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Evolving GIS Architecture


Many of us have grown up thinking about GIS as a desktop software on our PC. (Ok, some of us remember farther back, to minicomputers and mainframes.) But as Roger Tomlinson taught during so many years, GIS is best thought of not as software for you but rather as a project among many. GIS is quite often a team activity, and frequently these days most of the team members are not sitting in a GIS lab or department.

Today it makes sense to think of what we might call “modern GIS”, which merges a powerful desktop system with mobile apps, web apps, enterprise server components, cloud mapping and data services, and developer tools to be able to provide the right functionality and the right user experience (UX) for experts to absolute novices. The proverbial GIS toolbox is distributed and now resides at many locations. The end user might be on fieldwork, collecting data and accessing the GIS via a mobile device; the data might be stored on a cloud server in another city or country; the processing routines might be running on another server; an external user might be watching the results on a dashboard in yet another location. This distributed system architecture has become a key part of the digital transformation of many organizations, the practical result of which is simply providing GIS-based analysis to many more employees or researchers.  

Learning about –and teaching-- modern GIS, what thousands of government and commercial organizations are using or are migrating to, opens the door to new collaboration and career opportunities. Let me be clear: traditional GIS users are seeking young graduates to help them move to, and scale-up, modern GIS architecture.


To get an idea of how Esri views modern GIS take a look at this video (or most any recent Esri conference video) outlining the evolving ArcGIS architecture, including but not limited to traditional GIS. These modern GIS components were not built by a speculative start-up, rather by a 50-plus year old technology company aiming to satisfy the day-to-day needs of organizations around the world. Who are these users? Let’s get specific. Esri’s Industries website provides a glimpse of what each of these professional communities does with and needs from a modern GIS.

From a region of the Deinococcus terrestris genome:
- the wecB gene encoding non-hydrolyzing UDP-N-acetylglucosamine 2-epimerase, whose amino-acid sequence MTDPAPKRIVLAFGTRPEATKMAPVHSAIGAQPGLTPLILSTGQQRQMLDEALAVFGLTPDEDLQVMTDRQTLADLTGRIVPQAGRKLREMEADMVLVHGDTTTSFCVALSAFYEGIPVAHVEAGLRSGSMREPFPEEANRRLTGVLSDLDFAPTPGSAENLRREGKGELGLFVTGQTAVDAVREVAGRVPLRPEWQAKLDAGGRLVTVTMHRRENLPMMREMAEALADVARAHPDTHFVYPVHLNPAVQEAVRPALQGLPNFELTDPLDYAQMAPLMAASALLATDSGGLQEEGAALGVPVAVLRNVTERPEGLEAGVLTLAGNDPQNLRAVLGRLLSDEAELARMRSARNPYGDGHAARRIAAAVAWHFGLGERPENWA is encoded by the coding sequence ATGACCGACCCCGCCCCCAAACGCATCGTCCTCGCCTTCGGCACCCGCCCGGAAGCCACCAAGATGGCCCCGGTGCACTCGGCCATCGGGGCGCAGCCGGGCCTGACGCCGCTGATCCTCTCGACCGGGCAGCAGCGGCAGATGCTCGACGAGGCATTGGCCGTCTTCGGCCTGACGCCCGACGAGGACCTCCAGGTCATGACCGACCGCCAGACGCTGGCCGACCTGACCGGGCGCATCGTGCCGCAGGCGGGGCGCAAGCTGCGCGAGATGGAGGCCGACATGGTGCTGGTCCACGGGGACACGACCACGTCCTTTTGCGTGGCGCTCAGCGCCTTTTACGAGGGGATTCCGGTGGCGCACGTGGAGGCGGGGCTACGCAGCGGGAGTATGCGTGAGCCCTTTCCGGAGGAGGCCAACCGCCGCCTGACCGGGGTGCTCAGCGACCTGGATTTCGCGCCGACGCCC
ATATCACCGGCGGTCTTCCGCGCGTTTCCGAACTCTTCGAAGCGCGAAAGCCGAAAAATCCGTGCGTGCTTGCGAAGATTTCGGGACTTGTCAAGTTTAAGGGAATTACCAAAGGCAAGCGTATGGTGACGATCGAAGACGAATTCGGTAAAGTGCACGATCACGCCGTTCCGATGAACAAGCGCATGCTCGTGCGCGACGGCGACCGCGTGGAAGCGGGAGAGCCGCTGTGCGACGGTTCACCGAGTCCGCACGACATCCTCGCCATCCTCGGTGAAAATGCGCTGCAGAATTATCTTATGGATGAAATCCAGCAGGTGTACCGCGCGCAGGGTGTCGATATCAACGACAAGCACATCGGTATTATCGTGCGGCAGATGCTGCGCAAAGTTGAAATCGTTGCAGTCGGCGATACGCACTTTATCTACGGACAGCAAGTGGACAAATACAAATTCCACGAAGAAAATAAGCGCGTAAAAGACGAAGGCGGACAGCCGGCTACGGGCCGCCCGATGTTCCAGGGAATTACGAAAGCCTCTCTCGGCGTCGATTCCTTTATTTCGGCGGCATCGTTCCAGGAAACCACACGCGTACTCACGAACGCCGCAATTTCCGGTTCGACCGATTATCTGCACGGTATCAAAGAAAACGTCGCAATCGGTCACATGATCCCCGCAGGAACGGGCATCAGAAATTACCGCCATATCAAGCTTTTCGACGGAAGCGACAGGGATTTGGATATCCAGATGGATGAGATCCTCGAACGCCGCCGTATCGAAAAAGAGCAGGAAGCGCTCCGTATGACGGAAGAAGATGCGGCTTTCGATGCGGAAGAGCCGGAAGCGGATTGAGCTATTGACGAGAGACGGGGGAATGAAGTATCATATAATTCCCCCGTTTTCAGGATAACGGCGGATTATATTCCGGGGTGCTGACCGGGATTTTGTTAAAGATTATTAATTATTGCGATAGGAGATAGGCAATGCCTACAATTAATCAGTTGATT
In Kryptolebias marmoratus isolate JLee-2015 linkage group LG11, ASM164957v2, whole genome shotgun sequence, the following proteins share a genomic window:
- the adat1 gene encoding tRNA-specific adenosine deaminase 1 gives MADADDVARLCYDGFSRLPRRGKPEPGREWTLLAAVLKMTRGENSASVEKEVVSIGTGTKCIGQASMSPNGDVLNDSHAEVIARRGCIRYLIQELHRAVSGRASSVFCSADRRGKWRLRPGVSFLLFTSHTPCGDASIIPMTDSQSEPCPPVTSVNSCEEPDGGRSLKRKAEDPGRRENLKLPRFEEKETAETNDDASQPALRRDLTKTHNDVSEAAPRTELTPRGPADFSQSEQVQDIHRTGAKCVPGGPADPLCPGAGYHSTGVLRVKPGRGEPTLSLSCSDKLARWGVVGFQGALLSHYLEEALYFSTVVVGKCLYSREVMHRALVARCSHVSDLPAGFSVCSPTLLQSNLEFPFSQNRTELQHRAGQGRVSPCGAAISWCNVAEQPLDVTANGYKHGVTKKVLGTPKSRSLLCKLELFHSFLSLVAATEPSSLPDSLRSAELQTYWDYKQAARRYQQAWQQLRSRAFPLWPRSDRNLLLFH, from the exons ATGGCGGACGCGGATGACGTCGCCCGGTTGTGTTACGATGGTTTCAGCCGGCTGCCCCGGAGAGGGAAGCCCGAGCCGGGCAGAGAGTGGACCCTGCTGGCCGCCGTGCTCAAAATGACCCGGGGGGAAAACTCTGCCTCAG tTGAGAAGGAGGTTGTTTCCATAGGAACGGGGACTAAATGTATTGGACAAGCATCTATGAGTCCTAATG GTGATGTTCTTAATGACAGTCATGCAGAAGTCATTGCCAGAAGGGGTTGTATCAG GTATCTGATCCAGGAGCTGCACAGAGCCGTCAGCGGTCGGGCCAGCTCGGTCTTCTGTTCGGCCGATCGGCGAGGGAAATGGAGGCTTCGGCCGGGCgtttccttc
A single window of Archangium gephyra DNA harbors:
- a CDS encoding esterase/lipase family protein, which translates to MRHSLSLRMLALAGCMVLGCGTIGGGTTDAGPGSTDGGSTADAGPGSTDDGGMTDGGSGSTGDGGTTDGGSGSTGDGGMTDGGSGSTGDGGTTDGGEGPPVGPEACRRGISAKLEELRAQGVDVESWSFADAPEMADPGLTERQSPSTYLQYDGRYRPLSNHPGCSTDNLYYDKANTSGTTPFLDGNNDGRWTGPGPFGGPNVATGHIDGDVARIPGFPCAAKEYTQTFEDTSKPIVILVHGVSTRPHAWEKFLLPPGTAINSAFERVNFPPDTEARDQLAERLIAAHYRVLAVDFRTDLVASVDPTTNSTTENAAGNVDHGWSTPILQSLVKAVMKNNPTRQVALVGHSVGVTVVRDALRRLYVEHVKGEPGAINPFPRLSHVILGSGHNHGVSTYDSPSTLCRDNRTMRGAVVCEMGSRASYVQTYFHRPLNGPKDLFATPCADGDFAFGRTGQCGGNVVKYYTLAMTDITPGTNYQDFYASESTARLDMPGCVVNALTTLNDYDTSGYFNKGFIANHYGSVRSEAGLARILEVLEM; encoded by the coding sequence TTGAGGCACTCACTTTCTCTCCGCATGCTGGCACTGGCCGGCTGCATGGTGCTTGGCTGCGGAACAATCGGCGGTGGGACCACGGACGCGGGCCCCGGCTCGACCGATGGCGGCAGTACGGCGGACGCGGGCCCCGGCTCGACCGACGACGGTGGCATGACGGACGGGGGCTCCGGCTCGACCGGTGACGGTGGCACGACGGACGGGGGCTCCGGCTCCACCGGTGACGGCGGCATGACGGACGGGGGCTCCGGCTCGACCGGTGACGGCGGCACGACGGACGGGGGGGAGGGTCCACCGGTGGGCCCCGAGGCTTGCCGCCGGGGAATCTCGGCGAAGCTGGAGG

Some instructors might think that this wider GIS architecture is too much to dominate, too much to keep up with. But no one person needs to be specialized in, nor teach, all of this. Each one of us chooses the tools and methods that are appropriate for the discipline, level and needs of user, and the tasks at hand. Are we interested in data collection? Then mobile apps are worth investing time in. Is data sharing a priority? Then online portals come into view. Do we need to extend the GIS to include external machine learning routines? Then developer tools come into play.

Understanding the options available, and what each component might be used for, moves GIS instruction further toward the industry and government workflows that students will encounter after graduation.


Many of these modern GIS components are available for free testing at the site. The Collector app is easily installed on mobile devices and allows field workers –from a utilities company or a science classroom—to collect and share geodata to an online, multiuser database. Survey123 is another mobile app, that allows users to create and run a geocoded survey in the field. You can watch in realtime as survey responses appear on the webmap: where do people feel unsafe, or want graffiti cleaned, or have seen a particular bird species? ArcGIS Online allows GIS users to create, analyze, visualize, organize, share, and discover geodata, from any web-connected device. StoryMaps and Dashboards provide many options for communicating GIS-based results to non-experts. Many students, non-expert GIS users, and also professional organizations can do most of their GIS work just with these web-enabled ArcGIS tools. The COVID-19 crisis has made it necessary for many people, including instructors and students, to brush up on these online solutions. In doing so they are discovering a whole new viewpoint on what is GIS is.

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